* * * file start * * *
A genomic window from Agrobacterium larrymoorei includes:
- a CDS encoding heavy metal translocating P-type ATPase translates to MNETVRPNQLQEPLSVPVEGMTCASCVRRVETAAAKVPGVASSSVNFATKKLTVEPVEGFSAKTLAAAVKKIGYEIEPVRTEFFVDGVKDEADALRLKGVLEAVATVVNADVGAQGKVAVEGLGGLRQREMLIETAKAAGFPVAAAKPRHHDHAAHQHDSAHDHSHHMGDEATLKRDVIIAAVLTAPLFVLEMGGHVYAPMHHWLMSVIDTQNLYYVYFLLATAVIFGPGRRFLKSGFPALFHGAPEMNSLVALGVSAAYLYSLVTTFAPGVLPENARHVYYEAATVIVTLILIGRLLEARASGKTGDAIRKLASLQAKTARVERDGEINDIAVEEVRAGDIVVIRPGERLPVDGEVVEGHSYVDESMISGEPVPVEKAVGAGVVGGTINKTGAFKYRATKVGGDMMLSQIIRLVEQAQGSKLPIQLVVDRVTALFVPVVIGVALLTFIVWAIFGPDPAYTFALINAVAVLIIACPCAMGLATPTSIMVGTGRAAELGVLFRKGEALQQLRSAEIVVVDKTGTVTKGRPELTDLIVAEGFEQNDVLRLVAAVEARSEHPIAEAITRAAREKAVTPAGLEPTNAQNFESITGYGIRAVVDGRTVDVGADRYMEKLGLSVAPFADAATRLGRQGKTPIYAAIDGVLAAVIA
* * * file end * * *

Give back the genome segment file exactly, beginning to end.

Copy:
A genomic window from Agrobacterium larrymoorei includes:
- a CDS encoding heavy metal translocating P-type ATPase translates to MNETVRPNQLQEPLSVPVEGMTCASCVRRVETAAAKVPGVASSSVNFATKKLTVEPVEGFSAKTLAAAVKKIGYEIEPVRTEFFVDGVKDEADALRLKGVLEAVATVVNADVGAQGKVAVEGLGGLRQREMLIETAKAAGFPVAAAKPRHHDHAAHQHDSAHDHSHHMGDEATLKRDVIIAAVLTAPLFVLEMGGHVYAPMHHWLMSVIDTQNLYYVYFLLATAVIFGPGRRFLKSGFPALFHGAPEMNSLVALGVSAAYLYSLVTTFAPGVLPENARHVYYEAATVIVTLILIGRLLEARASGKTGDAIRKLASLQAKTARVERDGEINDIAVEEVRAGDIVVIRPGERLPVDGEVVEGHSYVDESMISGEPVPVEKAVGAGVVGGTINKTGAFKYRATKVGGDMMLSQIIRLVEQAQGSKLPIQLVVDRVTALFVPVVIGVALLTFIVWAIFGPDPAYTFALINAVAVLIIACPCAMGLATPTSIMVGTGRAAELGVLFRKGEALQQLRSAEIVVVDKTGTVTKGRPELTDLIVAEGFEQNDVLRLVAAVEARSEHPIAEAITRAAREKAVTPAGLEPTNAQNFESITGYGIRAVVDGRTVDVGADRYMEKLGLSVAPFADAATRLGRQGKTPIYAAIDGVLAAVIA